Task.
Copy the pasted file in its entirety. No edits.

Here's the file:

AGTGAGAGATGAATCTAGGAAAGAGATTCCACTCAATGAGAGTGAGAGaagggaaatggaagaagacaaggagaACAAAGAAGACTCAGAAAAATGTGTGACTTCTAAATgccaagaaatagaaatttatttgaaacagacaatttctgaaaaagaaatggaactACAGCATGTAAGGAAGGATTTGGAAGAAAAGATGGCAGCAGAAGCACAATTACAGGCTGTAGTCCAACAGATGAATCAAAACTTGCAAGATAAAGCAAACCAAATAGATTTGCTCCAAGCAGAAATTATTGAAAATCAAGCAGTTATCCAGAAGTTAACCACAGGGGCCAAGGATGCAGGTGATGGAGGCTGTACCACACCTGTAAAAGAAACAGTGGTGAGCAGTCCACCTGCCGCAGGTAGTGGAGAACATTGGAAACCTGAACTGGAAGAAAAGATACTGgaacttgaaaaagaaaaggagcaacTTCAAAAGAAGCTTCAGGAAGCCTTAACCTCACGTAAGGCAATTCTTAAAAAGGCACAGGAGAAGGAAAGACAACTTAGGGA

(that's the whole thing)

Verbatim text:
AGTGAGAGATGAATCTAGGAAAGAGATTCCACTCAATGAGAGTGAGAGaagggaaatggaagaagacaaggagaACAAAGAAGACTCAGAAAAATGTGTGACTTCTAAATgccaagaaatagaaatttatttgaaacagacaatttctgaaaaagaaatggaactACAGCATGTAAGGAAGGATTTGGAAGAAAAGATGGCAGCAGAAGCACAATTACAGGCTGTAGTCCAACAGATGAATCAAAACTTGCAAGATAAAGCAAACCAAATAGATTTGCTCCAAGCAGAAATTATTGAAAATCAAGCAGTTATCCAGAAGTTAACCACAGGGGCCAAGGATGCAGGTGATGGAGGCTGTACCACACCTGTAAAAGAAACAGTGGTGAGCAGTCCACCTGCCGCAGGTAGTGGAGAACATTGGAAACCTGAACTGGAAGAAAAGATACTGgaacttgaaaaagaaaaggagcaacTTCAAAAGAAGCTTCAGGAAGCCTTAACCTCACGTAAGGCAATTCTTAAAAAGGCACAGGAGAAGGAAAGACAACTTAGGGA